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Jun 22, 2004

Everyone’s favorite audio company is back in the news again: Bose is finally ready to market their active suspension system for automobiles.

I saw a demo of this system back in 1994. Unfortunately the engineers didn’t give any detailed information on the system, but it seemed to work as advertised. One thing that the article doesn’t mention is that the active suspension also enables the car to take corners much more smoothly. I remember one engineer mentioned that test drivers had to be careful because the system kept the car level even during high-speed cornering — the lack of “feel” meant that the driver could unknowingly push the car beyond it’s cornering limit.

After the demo, I never really thought much about the system until I started learning about the mechanics behind train vibration (PDF, see sections and up). Basically the suspension on a railroad truck is (kinda-sorta-but-not-really) similar to a car suspension, and the unsprung weight of the wheel rolling on rough tracks causes vibration. The heavy mass of the unsprung weight causes the high vibration levels, and the primary suspension resonance affects the characteristics of the vibration.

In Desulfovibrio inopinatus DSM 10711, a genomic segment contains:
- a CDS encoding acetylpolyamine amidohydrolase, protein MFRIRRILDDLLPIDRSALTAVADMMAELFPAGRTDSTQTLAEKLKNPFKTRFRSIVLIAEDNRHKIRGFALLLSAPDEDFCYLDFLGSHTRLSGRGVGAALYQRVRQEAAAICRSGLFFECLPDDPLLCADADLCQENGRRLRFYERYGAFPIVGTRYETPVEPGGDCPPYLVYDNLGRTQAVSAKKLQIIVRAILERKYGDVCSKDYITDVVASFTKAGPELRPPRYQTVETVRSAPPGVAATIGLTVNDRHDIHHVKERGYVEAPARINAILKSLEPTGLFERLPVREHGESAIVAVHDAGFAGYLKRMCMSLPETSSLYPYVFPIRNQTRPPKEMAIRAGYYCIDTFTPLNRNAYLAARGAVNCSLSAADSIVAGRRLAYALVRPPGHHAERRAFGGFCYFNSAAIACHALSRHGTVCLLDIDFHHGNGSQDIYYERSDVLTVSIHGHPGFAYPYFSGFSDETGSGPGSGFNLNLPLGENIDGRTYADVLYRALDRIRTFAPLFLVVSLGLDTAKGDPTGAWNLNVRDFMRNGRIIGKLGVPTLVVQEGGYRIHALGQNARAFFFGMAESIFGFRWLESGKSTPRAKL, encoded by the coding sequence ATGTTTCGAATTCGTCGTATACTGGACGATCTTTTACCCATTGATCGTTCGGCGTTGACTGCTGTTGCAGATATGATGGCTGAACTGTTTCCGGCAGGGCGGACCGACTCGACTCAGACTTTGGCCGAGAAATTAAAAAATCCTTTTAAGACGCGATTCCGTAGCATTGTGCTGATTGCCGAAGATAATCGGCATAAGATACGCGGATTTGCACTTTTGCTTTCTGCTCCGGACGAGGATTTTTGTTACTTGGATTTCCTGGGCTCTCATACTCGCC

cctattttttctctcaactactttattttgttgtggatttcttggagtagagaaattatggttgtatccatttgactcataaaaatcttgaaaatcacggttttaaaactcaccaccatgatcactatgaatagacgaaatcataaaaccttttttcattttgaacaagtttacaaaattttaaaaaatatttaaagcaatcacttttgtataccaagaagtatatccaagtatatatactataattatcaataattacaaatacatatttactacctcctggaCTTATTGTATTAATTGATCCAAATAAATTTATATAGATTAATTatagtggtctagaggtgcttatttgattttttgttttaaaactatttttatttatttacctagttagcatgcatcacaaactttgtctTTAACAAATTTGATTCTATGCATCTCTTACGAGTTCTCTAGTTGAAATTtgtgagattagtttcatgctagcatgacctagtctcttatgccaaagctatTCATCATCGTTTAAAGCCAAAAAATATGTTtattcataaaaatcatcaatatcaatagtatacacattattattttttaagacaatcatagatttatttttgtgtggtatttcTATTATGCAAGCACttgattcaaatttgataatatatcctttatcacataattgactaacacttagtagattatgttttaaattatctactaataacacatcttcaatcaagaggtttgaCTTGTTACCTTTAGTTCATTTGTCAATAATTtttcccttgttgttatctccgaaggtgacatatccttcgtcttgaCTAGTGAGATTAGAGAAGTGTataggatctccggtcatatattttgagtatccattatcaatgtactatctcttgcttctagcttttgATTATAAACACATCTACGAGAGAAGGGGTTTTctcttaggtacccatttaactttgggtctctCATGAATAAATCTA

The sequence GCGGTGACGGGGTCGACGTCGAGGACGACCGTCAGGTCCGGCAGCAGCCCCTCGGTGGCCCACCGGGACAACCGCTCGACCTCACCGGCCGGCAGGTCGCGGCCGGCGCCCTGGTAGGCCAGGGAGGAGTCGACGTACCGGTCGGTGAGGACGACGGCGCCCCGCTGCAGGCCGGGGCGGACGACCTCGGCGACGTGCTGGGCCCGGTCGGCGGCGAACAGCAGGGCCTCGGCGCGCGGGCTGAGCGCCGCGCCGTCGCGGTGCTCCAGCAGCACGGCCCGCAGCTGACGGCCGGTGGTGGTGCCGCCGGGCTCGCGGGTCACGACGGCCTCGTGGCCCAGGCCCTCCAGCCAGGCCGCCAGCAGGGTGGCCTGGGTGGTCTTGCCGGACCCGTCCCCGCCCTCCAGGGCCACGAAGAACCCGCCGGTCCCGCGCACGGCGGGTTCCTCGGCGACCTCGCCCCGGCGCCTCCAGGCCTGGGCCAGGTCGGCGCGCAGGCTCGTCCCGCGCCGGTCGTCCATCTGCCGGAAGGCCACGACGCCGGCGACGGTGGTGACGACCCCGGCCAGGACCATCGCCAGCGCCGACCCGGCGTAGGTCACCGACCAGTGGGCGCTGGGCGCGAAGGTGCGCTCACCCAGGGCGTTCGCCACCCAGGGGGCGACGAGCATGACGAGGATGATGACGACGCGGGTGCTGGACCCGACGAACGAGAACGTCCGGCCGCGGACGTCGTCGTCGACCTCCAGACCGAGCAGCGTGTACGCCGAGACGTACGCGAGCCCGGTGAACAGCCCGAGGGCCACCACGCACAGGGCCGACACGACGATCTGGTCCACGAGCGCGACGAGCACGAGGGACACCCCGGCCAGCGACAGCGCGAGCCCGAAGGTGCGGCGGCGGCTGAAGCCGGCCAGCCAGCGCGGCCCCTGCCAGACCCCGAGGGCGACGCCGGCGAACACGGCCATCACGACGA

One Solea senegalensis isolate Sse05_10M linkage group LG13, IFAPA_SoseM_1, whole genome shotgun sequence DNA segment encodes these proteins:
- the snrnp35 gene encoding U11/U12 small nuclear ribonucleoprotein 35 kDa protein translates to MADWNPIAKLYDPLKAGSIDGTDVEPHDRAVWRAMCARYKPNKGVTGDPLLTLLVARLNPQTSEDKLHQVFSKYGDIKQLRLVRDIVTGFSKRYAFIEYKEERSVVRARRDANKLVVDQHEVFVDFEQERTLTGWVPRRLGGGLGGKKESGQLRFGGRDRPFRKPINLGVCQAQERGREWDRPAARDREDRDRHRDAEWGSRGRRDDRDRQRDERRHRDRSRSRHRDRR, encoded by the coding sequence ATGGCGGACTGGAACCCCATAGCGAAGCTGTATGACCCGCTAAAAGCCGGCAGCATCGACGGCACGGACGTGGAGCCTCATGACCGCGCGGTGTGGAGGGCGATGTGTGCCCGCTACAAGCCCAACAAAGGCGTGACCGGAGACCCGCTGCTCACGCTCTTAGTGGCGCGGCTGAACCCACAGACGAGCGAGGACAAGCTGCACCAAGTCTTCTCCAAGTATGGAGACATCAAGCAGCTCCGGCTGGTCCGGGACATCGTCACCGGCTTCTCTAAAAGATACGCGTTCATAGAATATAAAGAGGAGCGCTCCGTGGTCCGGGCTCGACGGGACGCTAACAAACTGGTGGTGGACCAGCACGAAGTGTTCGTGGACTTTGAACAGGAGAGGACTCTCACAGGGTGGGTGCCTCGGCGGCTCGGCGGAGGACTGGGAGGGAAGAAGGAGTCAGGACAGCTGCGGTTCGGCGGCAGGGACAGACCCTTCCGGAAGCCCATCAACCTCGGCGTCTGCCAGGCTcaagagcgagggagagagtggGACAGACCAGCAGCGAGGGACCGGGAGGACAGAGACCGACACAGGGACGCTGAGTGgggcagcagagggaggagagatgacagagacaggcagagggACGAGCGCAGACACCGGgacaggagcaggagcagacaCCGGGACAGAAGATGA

So what if you could adapt the Bose system for trains? I know, it’s impractical for any number of reasons (cost for one, complexity and durability for another) but if you can actively control the suspension, you could (I think) dramatically reduce the wayside vibration from the train. I think someone at Bose needs to talk to someone at TTCI.


Andy Ihnatko of the Chicago Sun-Times has a review of several noise-canceling and noise reducing headphones. The Bose come out on top, but the Shure’s E3c to win the cost/performance contest.

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